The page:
You shouldn't judge a book by its cover-but in many cases, we think it's fair to judge a home by its foyer. Whether it's a grand house or a tiny apartment with a nook by the door, your home's entry is the first thing visitors see when they step inside your house and the sight that welcomes you home every day. So make it a good one! From high-drama to super-cozy, here are 50 of our favorite entryways from the pages of House Beautiful as well as our favorite new designers.
Commission an artist to capture a hyperrealistic portrait of your pet to hang in the entryway to greet you and your guests each time you walk through the front door. We're loving this foyer by Romanek Design Studio. The juxtaposition between the dog's serious expression and the laidback floor tiles, throw pillow, settee, and sconces create a fun air of irreverence.
Lipstick pink might not be the most obvious choice for a foyer, but in this 19th-century Brooklyn townhouse, it's a total showstopper. Designer Jonathan Berger, who used Benjamin Moore's Razzle Daz, played up the historic glamour with a Louis XV chair and table and an 18th-century Italian mirror.
Designers love animal prints for stair runners-they're great at camouflaging muddy footprints, spills, and other wear and tear from daily life. Garrow Kedigian used Stark's classic Antilocarpa for the stairs of his Montreal townhouse in homage to the region's fur-trading history.
What better way to make a grand entrance than with a grand piano? In this entryway designed by Dallas-based decorator Jean Liu, the glossy black piano asserts a stately, formal air while the light wood flooring, modern glass elements, and worn leather pieces ensure a grounded welcome.
If you're working with a pint-sized entryway, you can still make it feel grand. Case in point? This foyer designed Tamsin Johnson. All it takes is a chic mirror, accent chair, umbrella holder, and a couple of hooks. With the right pieces, you can stretch just a few items into a sculptural statement.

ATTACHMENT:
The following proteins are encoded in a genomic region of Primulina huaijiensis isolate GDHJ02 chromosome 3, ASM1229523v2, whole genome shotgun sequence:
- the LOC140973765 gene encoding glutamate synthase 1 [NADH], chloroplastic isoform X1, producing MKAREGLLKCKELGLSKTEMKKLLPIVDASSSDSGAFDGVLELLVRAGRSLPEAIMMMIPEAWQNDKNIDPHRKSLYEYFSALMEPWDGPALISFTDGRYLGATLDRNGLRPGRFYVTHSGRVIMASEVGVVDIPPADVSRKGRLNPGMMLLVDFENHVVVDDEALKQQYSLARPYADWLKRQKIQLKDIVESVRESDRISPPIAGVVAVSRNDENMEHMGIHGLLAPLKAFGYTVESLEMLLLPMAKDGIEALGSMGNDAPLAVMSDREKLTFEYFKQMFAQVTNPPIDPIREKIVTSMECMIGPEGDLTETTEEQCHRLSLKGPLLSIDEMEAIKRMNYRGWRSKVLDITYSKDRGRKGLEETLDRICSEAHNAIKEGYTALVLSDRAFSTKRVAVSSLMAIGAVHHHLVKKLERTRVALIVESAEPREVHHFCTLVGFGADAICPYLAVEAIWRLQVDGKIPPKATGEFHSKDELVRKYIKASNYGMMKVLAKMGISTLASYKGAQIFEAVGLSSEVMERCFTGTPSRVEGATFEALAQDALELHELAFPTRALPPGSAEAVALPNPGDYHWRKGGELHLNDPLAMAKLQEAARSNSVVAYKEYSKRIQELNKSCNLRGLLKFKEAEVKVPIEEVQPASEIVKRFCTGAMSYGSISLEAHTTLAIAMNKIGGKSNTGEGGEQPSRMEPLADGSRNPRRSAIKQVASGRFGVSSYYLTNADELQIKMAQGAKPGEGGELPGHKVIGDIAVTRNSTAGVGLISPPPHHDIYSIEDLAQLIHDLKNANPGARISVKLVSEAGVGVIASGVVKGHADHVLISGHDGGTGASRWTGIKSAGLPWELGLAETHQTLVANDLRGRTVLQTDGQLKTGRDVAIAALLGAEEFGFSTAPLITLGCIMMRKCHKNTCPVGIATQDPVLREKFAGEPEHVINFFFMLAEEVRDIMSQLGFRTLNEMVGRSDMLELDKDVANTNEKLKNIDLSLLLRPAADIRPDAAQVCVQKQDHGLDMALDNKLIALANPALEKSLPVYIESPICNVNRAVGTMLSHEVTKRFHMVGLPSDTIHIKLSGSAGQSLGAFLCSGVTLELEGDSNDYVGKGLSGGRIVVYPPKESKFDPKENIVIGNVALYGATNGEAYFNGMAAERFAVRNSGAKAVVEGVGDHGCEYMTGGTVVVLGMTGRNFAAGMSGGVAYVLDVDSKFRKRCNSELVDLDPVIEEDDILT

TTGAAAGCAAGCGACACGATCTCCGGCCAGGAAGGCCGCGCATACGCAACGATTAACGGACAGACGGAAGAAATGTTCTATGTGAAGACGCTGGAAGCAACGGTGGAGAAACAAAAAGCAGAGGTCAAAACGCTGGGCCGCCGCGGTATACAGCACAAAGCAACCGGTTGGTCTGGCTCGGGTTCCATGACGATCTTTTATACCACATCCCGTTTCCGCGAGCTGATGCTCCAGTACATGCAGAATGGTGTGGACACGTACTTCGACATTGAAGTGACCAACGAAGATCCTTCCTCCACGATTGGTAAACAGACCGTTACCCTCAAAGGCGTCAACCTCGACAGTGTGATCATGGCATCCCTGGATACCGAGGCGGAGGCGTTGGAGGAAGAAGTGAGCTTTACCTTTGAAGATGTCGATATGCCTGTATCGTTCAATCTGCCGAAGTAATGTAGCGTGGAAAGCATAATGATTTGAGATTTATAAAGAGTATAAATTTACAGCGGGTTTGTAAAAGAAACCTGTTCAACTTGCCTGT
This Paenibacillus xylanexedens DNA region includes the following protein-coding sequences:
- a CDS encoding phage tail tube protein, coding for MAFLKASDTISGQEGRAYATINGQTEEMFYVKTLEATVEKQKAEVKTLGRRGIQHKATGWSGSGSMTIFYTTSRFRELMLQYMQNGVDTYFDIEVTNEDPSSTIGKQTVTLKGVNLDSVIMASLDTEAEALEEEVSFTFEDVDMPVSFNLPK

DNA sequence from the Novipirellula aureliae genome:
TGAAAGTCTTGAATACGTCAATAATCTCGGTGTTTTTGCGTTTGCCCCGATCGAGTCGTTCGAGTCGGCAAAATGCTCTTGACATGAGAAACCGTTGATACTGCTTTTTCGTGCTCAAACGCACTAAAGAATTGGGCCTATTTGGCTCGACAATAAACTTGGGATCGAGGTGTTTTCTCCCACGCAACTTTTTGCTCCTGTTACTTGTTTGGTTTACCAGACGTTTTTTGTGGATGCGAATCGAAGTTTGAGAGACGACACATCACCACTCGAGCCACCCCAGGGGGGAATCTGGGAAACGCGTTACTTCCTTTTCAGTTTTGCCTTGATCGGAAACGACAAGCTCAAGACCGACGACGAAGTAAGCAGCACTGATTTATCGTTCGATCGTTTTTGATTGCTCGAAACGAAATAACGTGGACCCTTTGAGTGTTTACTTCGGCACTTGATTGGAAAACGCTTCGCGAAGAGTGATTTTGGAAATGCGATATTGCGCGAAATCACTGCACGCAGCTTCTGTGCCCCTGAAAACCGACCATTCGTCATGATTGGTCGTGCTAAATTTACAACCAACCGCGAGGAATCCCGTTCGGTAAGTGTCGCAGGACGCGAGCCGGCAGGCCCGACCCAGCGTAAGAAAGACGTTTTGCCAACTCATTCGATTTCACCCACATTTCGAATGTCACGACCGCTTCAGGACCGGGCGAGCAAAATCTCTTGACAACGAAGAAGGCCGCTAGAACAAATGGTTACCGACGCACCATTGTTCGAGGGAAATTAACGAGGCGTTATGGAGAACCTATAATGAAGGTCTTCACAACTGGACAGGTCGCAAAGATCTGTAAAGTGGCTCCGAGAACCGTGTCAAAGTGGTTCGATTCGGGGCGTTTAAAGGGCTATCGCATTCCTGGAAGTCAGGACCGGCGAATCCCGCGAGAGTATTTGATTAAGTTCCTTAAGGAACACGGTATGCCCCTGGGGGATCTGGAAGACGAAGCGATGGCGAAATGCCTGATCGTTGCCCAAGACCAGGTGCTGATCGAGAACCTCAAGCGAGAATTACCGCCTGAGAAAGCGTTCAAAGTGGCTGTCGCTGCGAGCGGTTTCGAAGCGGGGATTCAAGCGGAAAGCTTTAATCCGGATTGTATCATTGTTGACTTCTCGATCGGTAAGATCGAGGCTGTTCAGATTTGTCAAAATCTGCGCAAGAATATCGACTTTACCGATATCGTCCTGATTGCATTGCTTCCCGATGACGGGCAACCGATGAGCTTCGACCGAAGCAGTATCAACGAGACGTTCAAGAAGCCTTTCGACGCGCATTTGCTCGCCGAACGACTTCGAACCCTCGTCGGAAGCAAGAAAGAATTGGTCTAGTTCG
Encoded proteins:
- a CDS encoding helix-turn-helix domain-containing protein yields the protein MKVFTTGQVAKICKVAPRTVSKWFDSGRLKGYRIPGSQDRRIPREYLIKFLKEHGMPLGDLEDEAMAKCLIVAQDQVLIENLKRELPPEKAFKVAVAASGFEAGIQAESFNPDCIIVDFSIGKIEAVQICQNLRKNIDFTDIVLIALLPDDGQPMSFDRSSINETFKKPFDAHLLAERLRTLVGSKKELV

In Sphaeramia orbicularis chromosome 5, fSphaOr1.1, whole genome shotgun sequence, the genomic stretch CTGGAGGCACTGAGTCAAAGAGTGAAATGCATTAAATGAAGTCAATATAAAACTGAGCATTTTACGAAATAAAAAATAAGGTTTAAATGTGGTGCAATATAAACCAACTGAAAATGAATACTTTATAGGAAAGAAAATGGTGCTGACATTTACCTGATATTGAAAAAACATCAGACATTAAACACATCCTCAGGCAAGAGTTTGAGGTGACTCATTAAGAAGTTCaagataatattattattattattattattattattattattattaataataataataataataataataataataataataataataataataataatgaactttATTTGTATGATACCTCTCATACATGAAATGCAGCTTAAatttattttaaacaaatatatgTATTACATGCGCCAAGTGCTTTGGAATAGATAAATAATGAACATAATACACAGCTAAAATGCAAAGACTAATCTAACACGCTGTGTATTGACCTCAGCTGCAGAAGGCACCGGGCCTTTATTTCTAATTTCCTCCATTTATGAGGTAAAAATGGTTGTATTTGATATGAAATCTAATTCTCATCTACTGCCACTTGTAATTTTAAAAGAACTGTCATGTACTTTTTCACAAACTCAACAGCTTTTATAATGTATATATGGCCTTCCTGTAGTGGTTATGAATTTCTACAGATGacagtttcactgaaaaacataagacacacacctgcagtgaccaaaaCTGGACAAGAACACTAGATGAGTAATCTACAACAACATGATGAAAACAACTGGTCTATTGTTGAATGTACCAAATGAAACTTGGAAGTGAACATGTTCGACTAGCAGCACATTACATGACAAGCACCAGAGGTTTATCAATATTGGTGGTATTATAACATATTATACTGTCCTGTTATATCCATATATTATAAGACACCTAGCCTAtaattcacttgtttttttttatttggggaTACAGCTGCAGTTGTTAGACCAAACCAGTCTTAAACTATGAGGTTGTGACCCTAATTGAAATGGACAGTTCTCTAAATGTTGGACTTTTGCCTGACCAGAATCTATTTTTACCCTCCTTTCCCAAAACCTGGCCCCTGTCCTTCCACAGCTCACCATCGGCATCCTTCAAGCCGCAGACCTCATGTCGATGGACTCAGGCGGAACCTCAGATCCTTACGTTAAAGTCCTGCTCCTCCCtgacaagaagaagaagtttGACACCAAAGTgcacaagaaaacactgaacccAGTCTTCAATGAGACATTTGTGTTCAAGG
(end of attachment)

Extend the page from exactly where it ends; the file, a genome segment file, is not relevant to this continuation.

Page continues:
The coral skirted table isn't just striking-it also hides the family's clutter. "It has a lot of stuff stored under it on a shelf-baseball mitts and Wellington boots," says designer Tom Scheerer, who worked with Quadrille to create the lattice wallcovering.
Designed by Corey Jenkins, this little nook is another great example of a small but impactful entryway. He maximized limited space with a built-in bench and slim side table for keys and other essentials. Then he covered the wall in an eye-catching blue wallpaper to break up all the white space. It's the perfect complement to the chevron throw pillow and graphic artwork.
Architect James Carter and designer Jane Hawkins opted for a low-ceilinged entry with an up-and-down stair landing in this newly-built (but old-looking) country house. "When you enter, it feels like a tiny cottage. We wanted to delay the drama," says Carter.
The inky pigment and sharp angles of the light fixtures and graphic area rugs assert a modern edge to the foyer, which also gets just a splash of old-school decadence with an ornate console table. It's eclectic without being jarring. Also, pro tip: If you're redoing the entryway, consider flanking your front doors with glass panels to flood the entire space with natural light.
No one does blue and white quite like Mark D. Sikes. He piled on the patterns in this Beverly Hills foyer, mixing China Seas wallpaper and textiles with Fermoie chandelier shades and an Elizabeth Eakins striped rug.